Homeowners Association Noise Ordinances: What You Should Know
Flipping a house is a challenging endeavor that can be full of unknowns and questions. Will there be hardwoods beneath the grungy shag carpet? Is the wall between the kitchen and the living room load-bearing? Will you uncover water damage when you gut the kitchen or bath? Should you lay sod, or is there time to seed the landscape and get a lush lawn before you put your home on the market?
Aside from questions like these there may be other unexpected issues that could impact the success of your project. Although you can’t foresee every challenge you can educate yourself as much as possible about the circumstances regarding your flip. But we’re not talking about rotting floor joists or unpermitted room additions—rather, homeowners associations and their tendencies to present their own sets of issues for a project. If your flip is governed by an HOA, have you considered noise ordinances that could impact your work schedule?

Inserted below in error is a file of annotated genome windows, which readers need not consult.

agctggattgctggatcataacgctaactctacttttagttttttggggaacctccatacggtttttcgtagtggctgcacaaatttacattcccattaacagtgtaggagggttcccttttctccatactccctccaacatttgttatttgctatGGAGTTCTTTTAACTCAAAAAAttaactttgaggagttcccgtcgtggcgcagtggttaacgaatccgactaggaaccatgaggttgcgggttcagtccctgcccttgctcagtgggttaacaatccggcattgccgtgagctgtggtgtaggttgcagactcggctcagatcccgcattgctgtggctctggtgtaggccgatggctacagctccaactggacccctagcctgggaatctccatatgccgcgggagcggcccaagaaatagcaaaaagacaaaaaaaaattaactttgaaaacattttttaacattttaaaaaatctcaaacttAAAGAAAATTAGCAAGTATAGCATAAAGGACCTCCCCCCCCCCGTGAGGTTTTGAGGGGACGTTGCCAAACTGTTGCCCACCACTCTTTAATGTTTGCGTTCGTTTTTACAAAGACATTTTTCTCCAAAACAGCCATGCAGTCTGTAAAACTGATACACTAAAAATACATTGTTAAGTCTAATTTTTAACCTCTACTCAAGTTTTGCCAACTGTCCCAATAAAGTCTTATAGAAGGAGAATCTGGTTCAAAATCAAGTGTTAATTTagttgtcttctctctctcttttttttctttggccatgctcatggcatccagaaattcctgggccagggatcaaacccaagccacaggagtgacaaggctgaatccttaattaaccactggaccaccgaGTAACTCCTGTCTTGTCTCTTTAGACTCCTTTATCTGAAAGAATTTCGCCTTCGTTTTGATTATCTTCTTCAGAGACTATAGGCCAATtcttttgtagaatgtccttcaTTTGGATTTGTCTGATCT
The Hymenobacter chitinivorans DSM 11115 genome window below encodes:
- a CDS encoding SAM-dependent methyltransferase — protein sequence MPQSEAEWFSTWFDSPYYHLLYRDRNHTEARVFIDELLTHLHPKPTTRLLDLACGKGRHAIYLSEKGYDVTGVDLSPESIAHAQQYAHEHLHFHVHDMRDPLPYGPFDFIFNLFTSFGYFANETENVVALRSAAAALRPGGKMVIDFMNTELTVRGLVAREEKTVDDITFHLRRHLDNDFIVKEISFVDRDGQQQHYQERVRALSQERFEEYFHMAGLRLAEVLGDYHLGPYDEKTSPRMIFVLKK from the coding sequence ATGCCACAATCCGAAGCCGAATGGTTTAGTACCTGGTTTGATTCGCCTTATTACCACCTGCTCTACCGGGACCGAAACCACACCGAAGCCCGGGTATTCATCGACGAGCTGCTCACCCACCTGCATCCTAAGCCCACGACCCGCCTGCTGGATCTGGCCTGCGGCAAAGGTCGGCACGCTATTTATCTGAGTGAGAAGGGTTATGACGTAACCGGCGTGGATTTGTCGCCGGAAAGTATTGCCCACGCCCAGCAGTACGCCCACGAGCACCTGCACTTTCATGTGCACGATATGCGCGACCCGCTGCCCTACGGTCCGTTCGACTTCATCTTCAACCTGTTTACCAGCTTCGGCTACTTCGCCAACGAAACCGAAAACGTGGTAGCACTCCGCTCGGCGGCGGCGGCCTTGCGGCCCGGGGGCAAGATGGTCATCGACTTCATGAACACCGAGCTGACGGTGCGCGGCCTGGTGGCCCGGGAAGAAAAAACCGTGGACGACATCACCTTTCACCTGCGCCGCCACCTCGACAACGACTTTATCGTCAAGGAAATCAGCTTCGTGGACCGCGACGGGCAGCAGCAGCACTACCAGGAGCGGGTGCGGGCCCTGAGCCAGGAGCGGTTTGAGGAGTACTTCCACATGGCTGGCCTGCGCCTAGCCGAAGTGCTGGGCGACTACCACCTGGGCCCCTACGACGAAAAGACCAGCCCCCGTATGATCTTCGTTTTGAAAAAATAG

HOA Noise Ordinances
Depending on the neighborhood, your flip house may be subject to rules and restrictions established by a homeowners association. Typically in this instance, any exterior changes you want to make to your property will have to be approved by an HOA board. Things like the paint color of your house, erecting a storage shed, and adding a deck or a patio, could all be subject to HOA approval.
Even if you’re in-step with the HOA regarding the exterior of your flip one thing you should also consider is noise. Construction noise, that is. An HOA’s noise ordinances may restrict the times you can work on your flip. This can have a big impact on your renovation work schedule and timeline, especially if you plan to renovate after work each day, and visit the site on weekends.
Being aware of ordinances for noise can help you better plan and protect your work schedule, and may even help you decide whether or not you want to purchase a property in a particular neighborhood.
Noise ordinances can help curve inconveniences to your neighbors—because they really are your neighbors, even if only for the duration of your renovation. Before you begin your project you may even choose to give them a heads-up that you’ll be working next door, or close by.
Fences, and abiding by noise ordinances, make good neighbors. You never know, someone in the community may have a potential buyer for your property in mind. A good relationship with your neighbors can keep the lines of communication open.
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